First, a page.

No more IPv4 addresses

Last seven IPv4 address blocks assigned

The Internet has run out of IPv4 address space.

IPV4 EXHAUSTION PREDICTED

The Internet Assigned Numbers Authority (IANA) assigned two of the remaining blocks of IPv4 addresses - each containing 16.7 million addresses - to the Asia Pacific Network Information Centre (APNIC) on Tuesday, as predicted.

This action sparks an immediate distribution of the remaining five blocks of IPv4 address space, with one block going to each of the five Regional Internet Registries (RIR).

The American Registry for Internet Numbers (ARIN), which doles out IPv4 addresses to carriers and other network operators in North America, is expected to receive its last allotment of IPv4 addresses today.

Experts say it will take anywhere from three to seven months for the registries to distribute the remaining IPv4 addresses to carriers.

Once the registries hand out all of the IPv4 addresses, network operators must either deploy complex, expensive network address translation technologies to share IPv4 addresses among multiple users or adopt the next-generation of the Internet Protocol called IPv6.

PANIC TIME QUIZ: How prepared are you for IPv6?

The IANA distributions of IPv4 addresses hit a bulls-eye mark on predictions that Internet experts made that the free pool of IPv4 addresses would exhaust on Feb. 1, 2011.

Internet policymakers said they will host a press conference on Thursday to discuss the depletion of the IPv4 address space and what it means for future growth of the Internet.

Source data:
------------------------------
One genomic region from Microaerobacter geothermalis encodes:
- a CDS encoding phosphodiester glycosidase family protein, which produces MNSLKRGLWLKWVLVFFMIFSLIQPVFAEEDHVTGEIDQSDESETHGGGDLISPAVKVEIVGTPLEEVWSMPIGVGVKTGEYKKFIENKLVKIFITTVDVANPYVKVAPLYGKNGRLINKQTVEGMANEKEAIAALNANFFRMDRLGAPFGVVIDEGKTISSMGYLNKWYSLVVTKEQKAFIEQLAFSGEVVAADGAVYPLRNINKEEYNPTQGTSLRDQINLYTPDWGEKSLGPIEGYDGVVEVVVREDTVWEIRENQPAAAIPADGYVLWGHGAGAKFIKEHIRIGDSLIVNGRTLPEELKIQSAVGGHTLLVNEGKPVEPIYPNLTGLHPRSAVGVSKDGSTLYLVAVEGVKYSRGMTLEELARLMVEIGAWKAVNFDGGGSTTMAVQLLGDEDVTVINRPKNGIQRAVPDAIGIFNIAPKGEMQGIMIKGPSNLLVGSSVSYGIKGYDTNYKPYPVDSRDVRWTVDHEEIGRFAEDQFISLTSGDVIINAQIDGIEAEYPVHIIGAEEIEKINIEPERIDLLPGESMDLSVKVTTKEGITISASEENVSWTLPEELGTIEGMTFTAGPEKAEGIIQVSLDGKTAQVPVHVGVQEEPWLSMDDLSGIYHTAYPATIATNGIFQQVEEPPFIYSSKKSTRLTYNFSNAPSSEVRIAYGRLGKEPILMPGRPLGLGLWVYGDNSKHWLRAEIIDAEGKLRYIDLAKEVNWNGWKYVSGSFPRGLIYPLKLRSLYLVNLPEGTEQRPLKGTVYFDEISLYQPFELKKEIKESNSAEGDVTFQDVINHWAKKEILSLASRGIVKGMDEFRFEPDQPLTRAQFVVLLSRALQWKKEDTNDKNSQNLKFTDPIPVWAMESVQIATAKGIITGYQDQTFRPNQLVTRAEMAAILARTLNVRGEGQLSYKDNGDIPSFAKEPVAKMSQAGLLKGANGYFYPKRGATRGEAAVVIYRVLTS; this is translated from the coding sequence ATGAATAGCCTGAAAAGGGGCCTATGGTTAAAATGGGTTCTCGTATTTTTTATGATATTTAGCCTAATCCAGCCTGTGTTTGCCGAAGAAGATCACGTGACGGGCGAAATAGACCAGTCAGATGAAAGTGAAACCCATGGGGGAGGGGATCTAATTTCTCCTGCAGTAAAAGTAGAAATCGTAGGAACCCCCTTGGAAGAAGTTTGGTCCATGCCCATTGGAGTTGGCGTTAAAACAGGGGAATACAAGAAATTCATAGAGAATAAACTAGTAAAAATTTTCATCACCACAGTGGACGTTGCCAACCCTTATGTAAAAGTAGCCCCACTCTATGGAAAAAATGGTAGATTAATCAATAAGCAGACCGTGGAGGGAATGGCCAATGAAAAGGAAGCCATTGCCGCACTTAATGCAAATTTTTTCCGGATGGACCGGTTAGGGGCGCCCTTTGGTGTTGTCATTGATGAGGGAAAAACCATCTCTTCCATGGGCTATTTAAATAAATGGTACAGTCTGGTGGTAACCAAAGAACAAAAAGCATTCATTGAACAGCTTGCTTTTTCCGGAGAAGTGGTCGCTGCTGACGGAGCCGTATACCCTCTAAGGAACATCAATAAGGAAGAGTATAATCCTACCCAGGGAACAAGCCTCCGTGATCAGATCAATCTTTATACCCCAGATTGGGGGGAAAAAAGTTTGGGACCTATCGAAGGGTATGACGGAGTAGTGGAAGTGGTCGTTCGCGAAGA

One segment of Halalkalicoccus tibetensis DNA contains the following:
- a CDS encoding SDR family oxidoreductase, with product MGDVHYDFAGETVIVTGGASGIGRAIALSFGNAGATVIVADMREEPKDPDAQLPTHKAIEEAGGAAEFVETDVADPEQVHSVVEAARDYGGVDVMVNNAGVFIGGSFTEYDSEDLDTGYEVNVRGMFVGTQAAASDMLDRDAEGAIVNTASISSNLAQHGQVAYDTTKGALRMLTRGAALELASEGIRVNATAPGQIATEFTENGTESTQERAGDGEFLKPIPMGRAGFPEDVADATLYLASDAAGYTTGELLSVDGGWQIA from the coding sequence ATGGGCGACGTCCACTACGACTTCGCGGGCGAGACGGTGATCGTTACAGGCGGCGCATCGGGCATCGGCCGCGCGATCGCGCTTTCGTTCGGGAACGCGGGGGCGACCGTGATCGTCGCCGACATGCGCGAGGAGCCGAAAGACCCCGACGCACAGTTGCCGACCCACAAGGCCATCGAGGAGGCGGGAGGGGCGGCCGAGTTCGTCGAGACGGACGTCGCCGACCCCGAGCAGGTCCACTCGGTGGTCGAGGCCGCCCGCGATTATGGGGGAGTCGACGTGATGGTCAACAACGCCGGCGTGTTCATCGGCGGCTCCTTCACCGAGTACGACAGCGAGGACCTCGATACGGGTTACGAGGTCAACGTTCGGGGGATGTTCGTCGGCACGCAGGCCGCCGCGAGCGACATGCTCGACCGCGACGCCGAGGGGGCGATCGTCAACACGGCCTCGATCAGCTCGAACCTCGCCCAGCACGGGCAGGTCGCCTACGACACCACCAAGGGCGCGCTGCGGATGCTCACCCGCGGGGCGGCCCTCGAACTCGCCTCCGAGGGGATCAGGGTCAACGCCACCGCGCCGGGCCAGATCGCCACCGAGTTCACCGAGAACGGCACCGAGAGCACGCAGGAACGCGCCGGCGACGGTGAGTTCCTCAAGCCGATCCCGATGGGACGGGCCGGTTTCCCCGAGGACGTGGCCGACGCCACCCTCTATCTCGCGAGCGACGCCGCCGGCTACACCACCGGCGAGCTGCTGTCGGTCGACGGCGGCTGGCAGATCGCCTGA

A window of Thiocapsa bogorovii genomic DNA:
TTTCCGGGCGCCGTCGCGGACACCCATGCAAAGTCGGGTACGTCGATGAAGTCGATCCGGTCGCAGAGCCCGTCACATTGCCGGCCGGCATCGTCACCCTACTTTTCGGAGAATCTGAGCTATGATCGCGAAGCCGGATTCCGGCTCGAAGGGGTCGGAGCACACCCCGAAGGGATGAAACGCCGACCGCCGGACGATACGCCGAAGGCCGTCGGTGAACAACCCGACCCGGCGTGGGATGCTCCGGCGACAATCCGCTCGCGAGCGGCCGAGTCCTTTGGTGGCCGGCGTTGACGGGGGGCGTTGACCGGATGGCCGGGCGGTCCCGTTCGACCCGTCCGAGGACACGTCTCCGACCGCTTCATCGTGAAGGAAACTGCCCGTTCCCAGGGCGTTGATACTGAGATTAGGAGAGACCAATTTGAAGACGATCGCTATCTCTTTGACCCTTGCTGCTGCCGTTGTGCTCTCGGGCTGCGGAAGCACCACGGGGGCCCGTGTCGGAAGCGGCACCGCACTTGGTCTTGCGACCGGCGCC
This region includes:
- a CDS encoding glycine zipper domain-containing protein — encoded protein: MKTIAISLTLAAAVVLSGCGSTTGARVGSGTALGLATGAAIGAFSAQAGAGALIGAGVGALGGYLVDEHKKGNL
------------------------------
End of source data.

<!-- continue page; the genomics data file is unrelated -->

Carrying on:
The press conference, which will be held in Miami, will feature speakers from IANA, an umbrella group of the RIRs known as the Number Resource Organization, the Internet Corporation for Assigned Names and Numbers (ICANN), the Internet Architecture Board and the Internet Society.

Now that IPv4 addresses are gone, Internet policymakers will be ratcheting up the pressure on network operators to migrate quickly to IPv6.

COMPARISON: IPv4 vs. IPv6

Created 30 years ago, IPv4 has a 32-bit addressing scheme and can support approximately 4.3 billion devices connected directly to the Internet. The Internet engineering community has known for a decade that IPv4 addresses would eventually run out, and so they created IPv6 as an upgrade to IPv4.

IPv6 features a 128-bit addressing scheme and can support vastly more devices -- 2 to the 128th power. IPv6 also includes built-in security with IPsec and easier management through autoconfiguration of devices.

Read more about lan and wan in Network World's LAN & WAN section.

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Carolyn Duffy Marsan

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